Grape Varieties

Once the mesoclimate has been established, it is necessary to identify grape varieties which will be best suited to it. Some of the many cultivars utilized in various growing regions for methode champenoise are listed inTable 1below, however Chardonnay, Pinot noir, Pinot Meunier, and Pinot Blanc are among the more popular varieties and almost exclusively used in the Champagne region. 

 Cool Regions  Warm Regions  Hot Regions
 Chardonnay  Chardonnay  Parallada
 Pinot Noir  Pinot Noir Xarello
Pinot Meunier  Pinot Meunier  Macabeo     
 Gamay  Gamay  Pinot Noir
 Pinot Blanc  Chenin Blanc  Chenin Blanc
     Pinot Meunier
Table 1. Source: Dry & Ewart (1985) Regions based on UCD heat summation units.

Chardonnay gives life, acid, freshness and aging potential to methode champenoise, though care must be taken to avoid excess maturity, particularly in warmer climates, which produces a dominant, aggressively varietal character. Warm climate Chardonnay cuvees may suffer from a narrow flavour profile, high "melony" aroma notes and lack of freshness, liveliness and length. Additionally, rich fertile soils can cause this variety to produce foliage and grassy aromas. When combined with Pinot Meunier, Chardonnay has a greater capacity to age harmoniously and for a longer time (Hardy, 1989).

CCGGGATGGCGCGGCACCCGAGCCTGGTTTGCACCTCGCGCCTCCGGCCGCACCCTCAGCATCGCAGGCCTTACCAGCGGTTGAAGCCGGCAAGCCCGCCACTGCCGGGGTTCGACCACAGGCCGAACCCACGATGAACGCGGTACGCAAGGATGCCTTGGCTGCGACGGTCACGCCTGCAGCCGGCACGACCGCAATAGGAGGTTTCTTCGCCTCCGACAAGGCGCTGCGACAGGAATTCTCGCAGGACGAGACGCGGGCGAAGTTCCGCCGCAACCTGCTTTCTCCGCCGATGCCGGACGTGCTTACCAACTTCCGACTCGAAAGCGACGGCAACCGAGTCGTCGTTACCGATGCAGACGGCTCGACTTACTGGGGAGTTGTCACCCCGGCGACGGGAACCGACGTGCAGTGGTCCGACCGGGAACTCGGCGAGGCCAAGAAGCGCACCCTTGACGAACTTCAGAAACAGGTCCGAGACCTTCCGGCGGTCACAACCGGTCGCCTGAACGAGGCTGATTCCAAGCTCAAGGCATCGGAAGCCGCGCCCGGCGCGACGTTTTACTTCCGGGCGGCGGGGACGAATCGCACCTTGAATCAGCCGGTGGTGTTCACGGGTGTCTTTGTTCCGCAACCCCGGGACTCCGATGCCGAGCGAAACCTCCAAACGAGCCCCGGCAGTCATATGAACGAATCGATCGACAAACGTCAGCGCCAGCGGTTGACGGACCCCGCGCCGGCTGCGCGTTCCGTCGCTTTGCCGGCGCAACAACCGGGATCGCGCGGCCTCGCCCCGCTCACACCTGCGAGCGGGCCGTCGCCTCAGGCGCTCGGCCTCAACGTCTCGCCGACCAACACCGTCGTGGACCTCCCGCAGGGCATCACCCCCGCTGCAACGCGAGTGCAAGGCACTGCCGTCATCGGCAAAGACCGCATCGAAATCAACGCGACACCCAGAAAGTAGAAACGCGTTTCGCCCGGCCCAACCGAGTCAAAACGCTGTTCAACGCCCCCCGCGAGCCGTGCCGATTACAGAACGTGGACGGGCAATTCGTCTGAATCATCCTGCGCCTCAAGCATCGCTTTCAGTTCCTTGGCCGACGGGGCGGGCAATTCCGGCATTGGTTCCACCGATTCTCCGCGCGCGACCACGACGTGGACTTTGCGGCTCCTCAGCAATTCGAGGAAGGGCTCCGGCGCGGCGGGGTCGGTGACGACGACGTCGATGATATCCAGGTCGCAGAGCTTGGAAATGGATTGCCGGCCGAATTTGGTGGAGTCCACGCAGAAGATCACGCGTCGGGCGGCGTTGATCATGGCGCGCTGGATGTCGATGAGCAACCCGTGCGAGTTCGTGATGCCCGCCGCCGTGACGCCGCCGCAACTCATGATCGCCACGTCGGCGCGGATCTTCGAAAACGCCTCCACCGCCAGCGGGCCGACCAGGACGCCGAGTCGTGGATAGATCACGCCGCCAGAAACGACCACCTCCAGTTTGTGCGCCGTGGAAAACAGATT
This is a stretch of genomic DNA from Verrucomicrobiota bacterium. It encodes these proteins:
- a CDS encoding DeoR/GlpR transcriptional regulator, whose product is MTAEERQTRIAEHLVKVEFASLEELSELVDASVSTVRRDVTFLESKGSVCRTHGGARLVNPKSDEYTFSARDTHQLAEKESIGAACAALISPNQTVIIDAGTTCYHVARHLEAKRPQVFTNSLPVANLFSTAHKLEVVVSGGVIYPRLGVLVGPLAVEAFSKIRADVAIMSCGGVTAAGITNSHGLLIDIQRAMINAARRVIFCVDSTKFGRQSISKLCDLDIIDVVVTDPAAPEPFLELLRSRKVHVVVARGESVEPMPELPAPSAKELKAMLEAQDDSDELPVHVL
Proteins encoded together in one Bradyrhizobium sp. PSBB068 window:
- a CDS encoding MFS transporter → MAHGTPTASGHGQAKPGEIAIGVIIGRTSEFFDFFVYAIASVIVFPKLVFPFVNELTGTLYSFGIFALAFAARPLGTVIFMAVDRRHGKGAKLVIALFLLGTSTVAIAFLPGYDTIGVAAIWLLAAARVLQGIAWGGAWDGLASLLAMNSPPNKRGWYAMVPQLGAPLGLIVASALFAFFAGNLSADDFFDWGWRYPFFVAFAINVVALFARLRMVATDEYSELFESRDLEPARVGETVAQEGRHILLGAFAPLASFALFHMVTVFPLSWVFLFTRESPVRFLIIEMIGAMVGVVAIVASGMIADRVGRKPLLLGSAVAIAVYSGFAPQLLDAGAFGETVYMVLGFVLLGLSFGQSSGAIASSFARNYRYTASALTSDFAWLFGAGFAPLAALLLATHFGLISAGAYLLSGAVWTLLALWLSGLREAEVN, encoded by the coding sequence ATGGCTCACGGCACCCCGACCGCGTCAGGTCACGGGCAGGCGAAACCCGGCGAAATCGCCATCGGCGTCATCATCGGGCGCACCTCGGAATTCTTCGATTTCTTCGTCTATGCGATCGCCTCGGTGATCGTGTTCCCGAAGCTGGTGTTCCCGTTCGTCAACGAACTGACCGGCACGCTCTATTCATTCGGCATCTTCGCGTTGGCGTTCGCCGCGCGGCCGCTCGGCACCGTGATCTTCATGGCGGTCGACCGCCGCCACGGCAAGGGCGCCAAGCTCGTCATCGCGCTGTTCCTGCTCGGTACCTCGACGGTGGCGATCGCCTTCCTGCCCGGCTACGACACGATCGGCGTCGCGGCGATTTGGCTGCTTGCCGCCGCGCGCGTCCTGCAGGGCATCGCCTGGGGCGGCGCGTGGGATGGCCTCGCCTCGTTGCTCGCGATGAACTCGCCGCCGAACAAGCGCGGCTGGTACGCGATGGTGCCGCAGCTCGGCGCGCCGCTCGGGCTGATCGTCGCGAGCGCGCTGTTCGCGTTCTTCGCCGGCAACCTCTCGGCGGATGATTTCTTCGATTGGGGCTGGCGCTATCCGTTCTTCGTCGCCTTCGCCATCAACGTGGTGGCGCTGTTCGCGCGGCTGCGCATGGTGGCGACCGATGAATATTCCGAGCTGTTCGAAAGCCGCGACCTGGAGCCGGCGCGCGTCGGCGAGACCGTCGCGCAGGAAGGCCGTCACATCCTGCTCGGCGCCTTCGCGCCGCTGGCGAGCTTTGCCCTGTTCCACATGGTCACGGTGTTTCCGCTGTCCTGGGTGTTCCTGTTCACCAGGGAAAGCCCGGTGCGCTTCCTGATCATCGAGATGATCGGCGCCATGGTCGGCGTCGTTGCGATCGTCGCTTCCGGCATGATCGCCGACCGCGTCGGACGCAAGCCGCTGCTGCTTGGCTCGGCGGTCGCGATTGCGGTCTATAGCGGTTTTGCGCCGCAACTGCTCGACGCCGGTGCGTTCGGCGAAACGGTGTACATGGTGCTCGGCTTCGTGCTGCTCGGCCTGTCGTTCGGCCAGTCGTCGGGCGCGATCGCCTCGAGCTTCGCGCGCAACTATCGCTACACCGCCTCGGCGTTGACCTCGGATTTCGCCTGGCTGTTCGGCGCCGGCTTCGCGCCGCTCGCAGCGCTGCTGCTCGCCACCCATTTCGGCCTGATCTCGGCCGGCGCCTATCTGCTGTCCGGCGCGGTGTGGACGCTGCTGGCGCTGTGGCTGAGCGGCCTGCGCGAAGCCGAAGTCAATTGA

Pinot Noir
adds depth, complexity, backbone, strength, and fullness(what the French call "carpentry") to methode champenoise wines but is seldom used by itself, even in Blanc de Noirs. Uneven ripening in Pinot Noir is often a problem for producers trying to minimize excessive colour extraction.